Katy Harriger, author of “The Special Prosecutor in American Politics,” says Congressional investigations are influencing the speed and aggressiveness of special counsel Robert Mueller’s investigation. Harriger is professor of politics and international affairs at Wake Forest University.
“The more people testify, the more evidence gets trampled on,” Harriger said in a Sept. 22 Time magazine story. “Stories get rehearsed, people lawyer up, all those kinds of things. The more investigations are going on, the more possibility there is that testimony gets tainted in some way by the cross investigation.”
Special prosecutors in the past have reported that their investigation was made more difficult by the public airing of witness testimony, she said.
“The testimony before the intelligence committee today by Roger Stone, and the conflict between him and the committee over whether the testimony should be public, exemplifies the tensions that arise in cases where there are simultaneous congressional and special counsel investigations going on.” Katy Harriger, professor of politics and international affairs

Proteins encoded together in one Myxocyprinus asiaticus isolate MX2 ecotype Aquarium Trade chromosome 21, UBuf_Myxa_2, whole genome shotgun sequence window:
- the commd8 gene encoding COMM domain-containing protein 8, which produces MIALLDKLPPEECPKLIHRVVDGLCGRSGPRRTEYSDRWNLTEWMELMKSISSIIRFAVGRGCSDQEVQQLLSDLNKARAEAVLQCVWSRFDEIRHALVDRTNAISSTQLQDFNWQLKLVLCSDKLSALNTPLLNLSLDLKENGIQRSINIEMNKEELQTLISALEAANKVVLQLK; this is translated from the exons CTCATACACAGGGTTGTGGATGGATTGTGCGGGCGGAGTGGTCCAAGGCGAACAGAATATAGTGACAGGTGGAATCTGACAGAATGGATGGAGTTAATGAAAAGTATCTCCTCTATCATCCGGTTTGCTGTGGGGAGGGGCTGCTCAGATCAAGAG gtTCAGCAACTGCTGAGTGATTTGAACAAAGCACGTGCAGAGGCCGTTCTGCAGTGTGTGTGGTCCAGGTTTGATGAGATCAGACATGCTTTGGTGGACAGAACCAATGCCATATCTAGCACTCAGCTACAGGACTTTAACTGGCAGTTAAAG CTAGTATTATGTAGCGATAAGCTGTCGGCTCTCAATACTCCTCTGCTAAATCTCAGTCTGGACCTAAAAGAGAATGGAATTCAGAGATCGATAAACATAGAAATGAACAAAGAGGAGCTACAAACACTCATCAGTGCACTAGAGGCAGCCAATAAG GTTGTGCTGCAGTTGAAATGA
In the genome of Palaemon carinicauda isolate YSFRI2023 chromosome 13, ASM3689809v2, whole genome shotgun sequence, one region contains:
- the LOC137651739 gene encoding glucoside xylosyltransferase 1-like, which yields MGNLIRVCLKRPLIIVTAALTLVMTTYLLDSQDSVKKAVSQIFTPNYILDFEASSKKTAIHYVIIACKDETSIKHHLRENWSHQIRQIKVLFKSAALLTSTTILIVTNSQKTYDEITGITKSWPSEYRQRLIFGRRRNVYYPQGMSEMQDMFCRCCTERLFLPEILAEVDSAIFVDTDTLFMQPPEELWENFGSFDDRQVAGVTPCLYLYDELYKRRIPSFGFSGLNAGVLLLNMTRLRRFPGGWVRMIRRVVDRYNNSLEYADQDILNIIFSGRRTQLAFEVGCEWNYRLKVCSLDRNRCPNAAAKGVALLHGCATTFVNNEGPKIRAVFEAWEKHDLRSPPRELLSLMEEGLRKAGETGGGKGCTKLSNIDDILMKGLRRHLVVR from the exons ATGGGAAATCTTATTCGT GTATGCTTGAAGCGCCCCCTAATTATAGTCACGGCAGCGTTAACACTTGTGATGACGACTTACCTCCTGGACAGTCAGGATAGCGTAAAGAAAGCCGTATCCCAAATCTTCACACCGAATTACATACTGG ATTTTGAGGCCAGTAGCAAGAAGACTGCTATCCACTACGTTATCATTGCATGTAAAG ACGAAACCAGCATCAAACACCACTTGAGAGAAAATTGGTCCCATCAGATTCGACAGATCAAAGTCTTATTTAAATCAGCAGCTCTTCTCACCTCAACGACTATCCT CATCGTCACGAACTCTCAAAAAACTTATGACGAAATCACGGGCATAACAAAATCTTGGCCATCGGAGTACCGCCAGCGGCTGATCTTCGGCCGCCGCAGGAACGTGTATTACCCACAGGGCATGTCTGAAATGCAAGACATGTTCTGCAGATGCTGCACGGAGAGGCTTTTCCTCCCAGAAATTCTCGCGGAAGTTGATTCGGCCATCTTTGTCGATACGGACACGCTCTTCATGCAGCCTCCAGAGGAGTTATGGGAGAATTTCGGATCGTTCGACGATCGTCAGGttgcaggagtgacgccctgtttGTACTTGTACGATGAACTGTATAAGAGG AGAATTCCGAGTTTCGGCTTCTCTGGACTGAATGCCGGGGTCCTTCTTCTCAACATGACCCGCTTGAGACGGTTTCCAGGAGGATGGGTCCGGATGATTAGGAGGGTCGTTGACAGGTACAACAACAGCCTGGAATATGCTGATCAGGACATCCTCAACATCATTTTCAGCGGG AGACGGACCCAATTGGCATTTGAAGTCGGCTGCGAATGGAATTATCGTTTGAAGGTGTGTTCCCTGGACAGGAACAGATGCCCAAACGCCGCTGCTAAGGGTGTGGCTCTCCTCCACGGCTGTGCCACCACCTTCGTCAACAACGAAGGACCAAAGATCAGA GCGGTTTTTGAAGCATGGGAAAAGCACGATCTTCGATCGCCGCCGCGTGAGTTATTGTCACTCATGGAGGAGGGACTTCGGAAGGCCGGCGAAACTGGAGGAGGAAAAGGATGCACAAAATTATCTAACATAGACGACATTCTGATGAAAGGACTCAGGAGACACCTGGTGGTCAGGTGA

“Dramatic public testimony claiming partisan distortion of the facts would play into the narrative coming out of the White House about a ‘witch hunt,’” Harriger said. “The congressional committees and the special counsel are trying to shape an alternative narrative about responsible but timely investigation of the facts.”
Will Mueller’s tactics lead to President Trump removing him from the investigation? If so, two bills scheduled for consideration by the Senate Judiciary Committee today that seek to provide some level of protection for Mueller by requiring judicial review of any decision by the president or his subordinates to fire him are unlikely to do what they intend, Harriger said. “Congress should be careful about assuming such review will actually protect Mueller. Unless the current regulations are codified into law (which only one of the bills does) then it is entirely possible that a court would find that the president (or his subordinates) appropriately exercised their executive authority over another executive branch official in removing him. Constitutional precedent supports the notion that the executive should control through the removal process those who are exercising executive authority.”
Harriger can discuss the historical development of the special prosecutor and provide details on past investigations, including Iran-Contra and Whitewater. Inspired by the Watergate hearings of her high school years, she has dedicated much of her academic life to researching and writing about the use of federal special prosecutors in American government. Her first book, “Independent Justice: The Federal Special Prosecutor in American Politics,” focused on the legacy of Watergate.
Harriger is the faculty director of Wake Forest’s Wake Washington program this semester and is available for in-studio TV interviews in Washington, D.C.